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The Atlantic Politics & Policy Daily: Mamma Mia!

Today in 5 Lines

President-elect Donald Trump named his son-in-law, Jared Kushner, to serve as a senior White House adviser, a move that may violate nepotism laws. Trump’s former campaign manager Kellyanne Conway called the Obama administration’s new sanctions on Russia a “disproportionate response” and suggested Trump would revisit them after his inauguration. On Twitter, the president-elect responded to criticism from actress Meryl Streep, calling her “over-rated” and a “Hillary flunky.” Senate Minority Leader Chuck Schumer called on Republicans to delay this week’s confirmation hearings for Trump’s Cabinet nominees until they had completed the vetting process. Two Orlando-area law enforcement officers were killed in the line of duty.


Today on The Atlantic

  • Getting Carried Away: Despite the Republican push to immediately repeal the Affordable Care Act, GOP Governors John Kasich of Ohio and Rick Snyder of Michigan are concerned that a full repeal would negatively affect the Medicaid expansion they carried out in their states as part of Obamacare. (Russell Berman)

  • A New Wave of Bathroom Bills: Lawmakers in Texas, Virginia, and Kentucky have filed legislation that would require transgender people to use public restrooms corresponding to the sex on their birth certificates. But why would they risk the backlash that North Carolina’s controversial “bathroom bill” received? (David A. Graham)

  • No Civil-Rights Champion: Jeff Sessions and his allies tout his role in the investigation of a brutal 1981 lynching as evidence of his commitment to racial equality. But, Adam Serwer writes, Sessions and his supporters “seem to have embellished key details, and to have inflated his actual role in the case.”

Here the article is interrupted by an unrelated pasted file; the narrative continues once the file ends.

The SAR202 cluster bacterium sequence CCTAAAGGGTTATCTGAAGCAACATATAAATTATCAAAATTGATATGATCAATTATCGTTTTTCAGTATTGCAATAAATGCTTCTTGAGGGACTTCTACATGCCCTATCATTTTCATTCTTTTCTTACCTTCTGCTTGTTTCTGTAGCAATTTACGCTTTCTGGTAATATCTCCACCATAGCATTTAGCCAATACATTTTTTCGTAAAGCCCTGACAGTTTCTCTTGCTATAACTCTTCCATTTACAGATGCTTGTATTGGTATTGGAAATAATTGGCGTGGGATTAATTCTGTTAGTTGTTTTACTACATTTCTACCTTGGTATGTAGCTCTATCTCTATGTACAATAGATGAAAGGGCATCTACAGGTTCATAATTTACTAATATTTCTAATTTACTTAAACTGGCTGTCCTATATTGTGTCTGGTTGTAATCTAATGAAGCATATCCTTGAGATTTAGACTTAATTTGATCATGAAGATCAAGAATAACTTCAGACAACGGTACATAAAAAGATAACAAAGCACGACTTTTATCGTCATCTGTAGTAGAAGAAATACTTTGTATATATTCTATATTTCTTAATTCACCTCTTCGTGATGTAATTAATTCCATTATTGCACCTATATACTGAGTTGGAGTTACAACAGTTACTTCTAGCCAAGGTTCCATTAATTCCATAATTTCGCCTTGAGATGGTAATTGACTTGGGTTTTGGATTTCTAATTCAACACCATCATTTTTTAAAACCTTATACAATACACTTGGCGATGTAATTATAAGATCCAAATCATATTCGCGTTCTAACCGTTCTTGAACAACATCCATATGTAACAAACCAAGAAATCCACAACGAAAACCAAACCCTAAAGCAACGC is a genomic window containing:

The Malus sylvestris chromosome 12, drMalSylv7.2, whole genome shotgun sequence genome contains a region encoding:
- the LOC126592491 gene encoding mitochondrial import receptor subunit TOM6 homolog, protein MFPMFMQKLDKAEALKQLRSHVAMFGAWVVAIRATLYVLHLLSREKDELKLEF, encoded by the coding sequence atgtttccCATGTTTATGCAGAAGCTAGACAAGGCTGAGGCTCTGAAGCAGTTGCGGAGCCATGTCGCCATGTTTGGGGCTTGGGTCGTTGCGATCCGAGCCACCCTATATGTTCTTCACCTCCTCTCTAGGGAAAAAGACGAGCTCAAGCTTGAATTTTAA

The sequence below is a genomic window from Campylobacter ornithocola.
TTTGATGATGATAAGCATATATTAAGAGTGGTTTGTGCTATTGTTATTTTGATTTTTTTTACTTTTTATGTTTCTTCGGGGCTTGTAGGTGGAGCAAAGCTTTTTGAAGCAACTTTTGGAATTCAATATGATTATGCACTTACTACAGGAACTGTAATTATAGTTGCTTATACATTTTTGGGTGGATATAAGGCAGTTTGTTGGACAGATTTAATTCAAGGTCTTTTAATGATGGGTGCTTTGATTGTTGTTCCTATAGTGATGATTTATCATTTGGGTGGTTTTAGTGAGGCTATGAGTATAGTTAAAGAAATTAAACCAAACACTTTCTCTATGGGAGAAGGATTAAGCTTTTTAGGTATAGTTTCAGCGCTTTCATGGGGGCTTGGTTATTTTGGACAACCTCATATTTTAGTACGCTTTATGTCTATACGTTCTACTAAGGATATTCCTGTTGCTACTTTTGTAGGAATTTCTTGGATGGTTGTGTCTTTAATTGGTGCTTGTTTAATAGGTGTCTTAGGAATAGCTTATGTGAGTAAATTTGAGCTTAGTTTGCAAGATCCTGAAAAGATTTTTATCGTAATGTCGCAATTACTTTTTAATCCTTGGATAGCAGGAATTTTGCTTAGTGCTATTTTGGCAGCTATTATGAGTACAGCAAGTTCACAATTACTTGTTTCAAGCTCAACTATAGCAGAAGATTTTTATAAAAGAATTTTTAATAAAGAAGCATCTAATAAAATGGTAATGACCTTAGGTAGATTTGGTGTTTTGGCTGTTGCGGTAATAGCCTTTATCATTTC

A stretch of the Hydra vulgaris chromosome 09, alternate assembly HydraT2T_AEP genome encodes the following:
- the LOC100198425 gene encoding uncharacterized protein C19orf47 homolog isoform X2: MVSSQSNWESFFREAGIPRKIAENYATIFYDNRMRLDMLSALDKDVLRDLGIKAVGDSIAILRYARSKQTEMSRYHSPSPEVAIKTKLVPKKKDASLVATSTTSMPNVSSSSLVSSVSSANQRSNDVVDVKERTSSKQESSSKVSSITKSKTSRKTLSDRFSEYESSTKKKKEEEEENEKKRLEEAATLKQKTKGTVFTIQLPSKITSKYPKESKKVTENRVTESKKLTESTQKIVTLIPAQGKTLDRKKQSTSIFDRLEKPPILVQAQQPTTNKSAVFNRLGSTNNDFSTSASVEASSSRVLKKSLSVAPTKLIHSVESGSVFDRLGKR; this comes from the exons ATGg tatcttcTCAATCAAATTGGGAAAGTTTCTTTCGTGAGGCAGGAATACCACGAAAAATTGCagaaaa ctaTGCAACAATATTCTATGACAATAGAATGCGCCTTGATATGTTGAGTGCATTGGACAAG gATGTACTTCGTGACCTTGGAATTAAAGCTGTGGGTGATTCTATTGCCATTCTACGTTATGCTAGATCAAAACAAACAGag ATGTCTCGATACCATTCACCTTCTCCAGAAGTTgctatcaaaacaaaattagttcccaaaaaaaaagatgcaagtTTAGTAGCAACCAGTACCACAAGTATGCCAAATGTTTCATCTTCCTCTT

Follow stories throughout the day with our Politics & Policy portal.


Snapshot

Officers salute Master Sergeant Debra Clayton in Orlando, Florida. (Orlando Police Department via AP)


What We’re Reading

Kellyanne’s Journey: In a few days, the pollster-turned-campaign manager will become “counselor to the president.” Salena Zito chronicles Conway’s path to the White House. (Washington Examiner)

What’s the Worst That Could Happen?: Repealing the Affordable Care Act could mean financial collapse for many of the nation’s hospitals and a disruption of health-care coverage for both insured and uninsured Americans. (Paul Demko and Adam Cancryn, Politico)

‘Jared Kushner Is the Man’: Donald Trump named his son-in-law to serve as a senior White House adviser. The two “share a clannish outlook on life, business, and politics,” writes New York’s Andrew Rice. “They both appear to enjoy the metallic taste of payback, although of the two, Trump may be the more forgiving.”

Facing a Nightmare: Univision and its “premiere news anchor,” Jorge Ramos, positioned themselves as staunchly anti-Trump during the 2016 election. Now, in the wake of Trump’s victory, the network is reevaluating its future as a voice for Latinos under the incoming administration. (Adrian Carrasquillo, Buzzfeed)

From A to D: President Obama is very popular among A-list celebrities, but Donald Trump—not so much. While the president-elect has criticized musicians for refusing to perform at his inauguration, Sarah Larson writes: “You can’t always get what you want.” (The New Yorker)   


Visualized

Mapping Gun Violence in America: In 2015, 127 cities that make up a quarter of the U.S. population contributed to half of the country’s gun homicides. Guardian US analyzed major trends in a handful of these cities. View the charts here. (Aliza Aufrichtig, Lois Beckett, Jan Diehm, and Jamiles Lartey)


Question of the Week

Senate confirmation hearings for President-elect Trump’s Cabinet nominees will begin Tuesday. What’s the one question you’d be afraid to answer honestly at your own confirmation hearing?

Send your answers to hello@theatlantic.com, and our favorites will be featured in Friday’s Politics & Policy Daily.

-Written by Elaine Godfrey (@elainejgodfrey) and Candice Norwood (@cjnorwoodwrites)

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